13. The narrator describes a walk with Holly to Chinatown, a chow mein supper and a walk across the Brooklyn Bridge.  “On the bridge, as we watched the seaward-moving ships pass between the cliffs of burning skyline,” she tells him that many years hence, she will bring her “nine Brazilian brats” back to see New York (67).  Why is the narrator sad at this moment?  Is theirs an ideal friendship?
14. We are reminded of the suffering in Holly’s life when she loses “the heir,” when José leaves her, and when she tells the narrator about her hallucinations of “the fat woman” after Fred’s death (77-82).  Considering what Holly has been through in her earlier life and the fact that she is now under criminal indictment, what do you think of her attitude toward her future?
15. During the drive to the airport, Holly lets her cat out onto the street and then regrets it.  The narrator fulfills his promise to find the cat—who has a new home—and he completes the tale with the hope that Holly, too, has arrived where she belongs.  Capote told The Paris Review, “Finding the right form for your story is simply to realize the most natural way of telling the story. The test of whether or not a writer has divined the natural shape of his story is just this: after reading it, can you imagine it differently, or does it silence your imagination and seem to you absolute and final?”  Is Breakfast at Tiffany’s an example of Capote’s ideal?  Do you find the story’s structure, with its interlocking beginning and ending, satisfying? 
16. Norman Mailer wrote, “Truman Capote is the most perfect writer of my generation.  He writes the best sentences word for word, rhythm upon rhythm.”  Ask each person in your group to choose a favorite sentence, and discuss why Capote is such a great prose stylist.

B. “House of Flowers”

1. Why are Rosita and Baby surprised that Ottilie will not return to the city with them? 
Why is it significant to their bond that Royal and Ottilie are both country people, and both believe in voodoo?  Why does she stay with him after he has punished her?

C. “A Diamond Guitar”

1. Given the description of Mr. Schaeffer (111-112), why do you think he is drawn to Tico Feo?  What details of description and character intensify the emotion of this love story? 

D. “A Christmas Memory”

1. How does the scarcity of money bring out the creativity and generosity in these two friends?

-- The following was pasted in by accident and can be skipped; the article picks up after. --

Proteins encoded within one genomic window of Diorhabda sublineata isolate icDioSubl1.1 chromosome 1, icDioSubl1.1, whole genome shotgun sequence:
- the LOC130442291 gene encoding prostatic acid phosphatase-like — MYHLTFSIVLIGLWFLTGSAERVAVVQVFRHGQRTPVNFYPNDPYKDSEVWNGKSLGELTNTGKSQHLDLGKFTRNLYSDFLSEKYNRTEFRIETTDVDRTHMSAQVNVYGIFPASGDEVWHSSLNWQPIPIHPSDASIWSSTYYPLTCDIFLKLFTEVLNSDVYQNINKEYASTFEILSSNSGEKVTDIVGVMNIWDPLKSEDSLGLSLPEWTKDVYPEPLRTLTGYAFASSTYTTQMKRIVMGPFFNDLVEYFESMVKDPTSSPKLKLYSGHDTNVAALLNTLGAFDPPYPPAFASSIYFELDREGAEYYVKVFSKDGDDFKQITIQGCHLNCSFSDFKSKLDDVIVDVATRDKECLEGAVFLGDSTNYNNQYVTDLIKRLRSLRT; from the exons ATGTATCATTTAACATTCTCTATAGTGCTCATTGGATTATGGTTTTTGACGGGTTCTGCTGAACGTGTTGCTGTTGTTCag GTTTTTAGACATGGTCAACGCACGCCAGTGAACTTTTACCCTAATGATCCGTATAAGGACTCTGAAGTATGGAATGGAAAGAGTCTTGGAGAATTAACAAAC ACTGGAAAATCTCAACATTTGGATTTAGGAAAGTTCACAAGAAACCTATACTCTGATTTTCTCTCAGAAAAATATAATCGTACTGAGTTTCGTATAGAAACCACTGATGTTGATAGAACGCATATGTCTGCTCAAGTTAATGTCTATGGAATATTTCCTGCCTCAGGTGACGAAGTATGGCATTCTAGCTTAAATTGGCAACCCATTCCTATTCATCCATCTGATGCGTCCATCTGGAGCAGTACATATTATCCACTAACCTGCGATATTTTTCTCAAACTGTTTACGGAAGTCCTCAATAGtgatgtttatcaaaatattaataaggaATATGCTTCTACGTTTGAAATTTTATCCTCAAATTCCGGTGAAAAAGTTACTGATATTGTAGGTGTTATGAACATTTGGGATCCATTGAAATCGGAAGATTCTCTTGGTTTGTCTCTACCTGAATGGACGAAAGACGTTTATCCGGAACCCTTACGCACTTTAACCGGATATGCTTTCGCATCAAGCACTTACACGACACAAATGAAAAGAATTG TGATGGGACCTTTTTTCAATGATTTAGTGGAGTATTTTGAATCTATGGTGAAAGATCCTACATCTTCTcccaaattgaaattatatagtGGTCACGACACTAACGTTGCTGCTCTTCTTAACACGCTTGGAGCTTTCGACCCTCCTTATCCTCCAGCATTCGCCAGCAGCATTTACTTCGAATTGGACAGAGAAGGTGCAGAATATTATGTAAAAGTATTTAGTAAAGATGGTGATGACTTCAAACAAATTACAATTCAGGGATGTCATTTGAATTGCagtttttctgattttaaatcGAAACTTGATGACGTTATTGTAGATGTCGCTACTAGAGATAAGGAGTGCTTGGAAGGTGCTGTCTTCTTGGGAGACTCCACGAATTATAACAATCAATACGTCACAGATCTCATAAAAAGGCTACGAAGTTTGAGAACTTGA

2.  The old woman realizes, after they fly their kites together, that she doesn’t have to wait for death to see divinity: “I’ll wager at the very end a body realizes the Lord has already shown Himself.  That things as they are…just what they’ve always seen, was seeing Him.  As for me, I could leave the world with today in my eyes” (141).  Why is this insight especially relevant on Christmas?  Why, when the boy later hears the news of her death, does he feel that it as “sever[s] from me an irreplaceable part of myself, letting it loose like a kite on a broken string” (142)?

About this Author

Truman Capote was a native of New Orleans, where he was born on September 30, 1924. His first novel, Other Voices, Other Rooms, was an international literary success when first published in 1948, and accorded the author a prominent place among the writers of America’s postwar generation. He sustained this position subsequently with short-story collections (A Tree of Night, among others), novels and novellas (The Grass Harp and Breakfast at Tiffany’s), some of the best travel writing of our time (Local Color), profiles and reportage that appeared originally in The New Yorker (The Duke in His Domain and The Muses Are Heard), a true-crime masterpiece (In Cold Blood), several short memoirs about his childhood in the South (A Christmas Memory, The Thanksgiving Visitor, and One Christmas), two plays (The Grass Harp and House of Flowers) and two films (Beat the Devil and The Innocents). 
Mr. Capote twice won the O. Henry Memorial Short Story Prize and was a member of the National Institute of Arts and Letters.  He died in August 1984, shortly before his sixtieth birthday.

Suggested Reading

James Agee, A Death in the Family; Gerald Clarke, Capote: A Biography; William Faulkner, Go Down, Moses; Elizabeth Hardwick, The New York Stories of Elizabeth Hardwick; Carson McCullers, The Heart Is a Lonely Hunter; Dorothy Parker, The Portable Dorothy Parker; Katherine Anne Porter, Pale Horse, Pale Rider; Eudora Welty, One Writer’s Beginnings; The Paris Review Interview: Patti Hill with Truman Capote.